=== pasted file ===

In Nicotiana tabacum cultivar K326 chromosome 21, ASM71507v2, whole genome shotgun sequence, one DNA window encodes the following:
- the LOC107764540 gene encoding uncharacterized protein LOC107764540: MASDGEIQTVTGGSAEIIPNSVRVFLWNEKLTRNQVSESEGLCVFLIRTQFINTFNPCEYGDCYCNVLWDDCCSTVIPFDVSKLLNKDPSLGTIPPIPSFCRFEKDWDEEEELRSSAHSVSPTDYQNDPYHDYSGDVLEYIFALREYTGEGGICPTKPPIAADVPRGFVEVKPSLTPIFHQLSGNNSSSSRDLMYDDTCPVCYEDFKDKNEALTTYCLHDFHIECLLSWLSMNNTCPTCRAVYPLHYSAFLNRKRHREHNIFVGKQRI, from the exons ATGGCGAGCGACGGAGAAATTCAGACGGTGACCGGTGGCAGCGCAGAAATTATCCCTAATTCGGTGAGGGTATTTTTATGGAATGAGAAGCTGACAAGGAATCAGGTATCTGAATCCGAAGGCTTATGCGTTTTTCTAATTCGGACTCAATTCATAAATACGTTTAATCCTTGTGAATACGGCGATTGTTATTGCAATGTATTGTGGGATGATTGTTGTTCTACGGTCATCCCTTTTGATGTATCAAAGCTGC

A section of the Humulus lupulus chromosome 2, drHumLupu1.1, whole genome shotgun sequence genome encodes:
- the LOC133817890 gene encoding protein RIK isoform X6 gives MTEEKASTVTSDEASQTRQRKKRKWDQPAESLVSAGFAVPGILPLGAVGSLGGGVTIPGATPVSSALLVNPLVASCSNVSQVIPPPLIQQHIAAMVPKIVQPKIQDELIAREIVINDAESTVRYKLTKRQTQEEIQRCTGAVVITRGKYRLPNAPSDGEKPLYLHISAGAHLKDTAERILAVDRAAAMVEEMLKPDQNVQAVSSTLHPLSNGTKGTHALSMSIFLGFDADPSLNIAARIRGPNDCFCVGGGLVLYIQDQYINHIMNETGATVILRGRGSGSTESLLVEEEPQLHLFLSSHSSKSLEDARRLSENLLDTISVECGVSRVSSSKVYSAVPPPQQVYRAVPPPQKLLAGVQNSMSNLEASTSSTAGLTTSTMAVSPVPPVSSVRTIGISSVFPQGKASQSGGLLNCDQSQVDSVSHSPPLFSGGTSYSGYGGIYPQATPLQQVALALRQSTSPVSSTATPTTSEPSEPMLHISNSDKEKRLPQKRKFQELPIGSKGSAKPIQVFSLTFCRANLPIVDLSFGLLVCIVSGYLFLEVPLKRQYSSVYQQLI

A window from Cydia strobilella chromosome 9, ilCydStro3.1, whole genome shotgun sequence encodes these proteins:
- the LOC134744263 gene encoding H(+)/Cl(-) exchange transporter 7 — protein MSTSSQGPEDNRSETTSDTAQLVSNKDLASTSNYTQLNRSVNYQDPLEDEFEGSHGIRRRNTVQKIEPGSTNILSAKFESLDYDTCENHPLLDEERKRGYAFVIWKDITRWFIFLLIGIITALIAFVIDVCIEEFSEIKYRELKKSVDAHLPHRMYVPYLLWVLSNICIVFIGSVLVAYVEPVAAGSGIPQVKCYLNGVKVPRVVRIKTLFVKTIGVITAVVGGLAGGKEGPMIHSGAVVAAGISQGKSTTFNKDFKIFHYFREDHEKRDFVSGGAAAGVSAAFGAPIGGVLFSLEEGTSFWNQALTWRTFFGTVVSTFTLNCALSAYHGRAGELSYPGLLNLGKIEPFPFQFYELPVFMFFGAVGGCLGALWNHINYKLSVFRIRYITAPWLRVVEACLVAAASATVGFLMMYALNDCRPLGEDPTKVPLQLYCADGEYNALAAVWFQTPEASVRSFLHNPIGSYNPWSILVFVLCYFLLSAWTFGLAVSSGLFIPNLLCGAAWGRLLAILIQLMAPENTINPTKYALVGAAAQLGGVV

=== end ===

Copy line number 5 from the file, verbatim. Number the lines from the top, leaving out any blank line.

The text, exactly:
A window from Cydia strobilella chromosome 9, ilCydStro3.1, whole genome shotgun sequence encodes these proteins: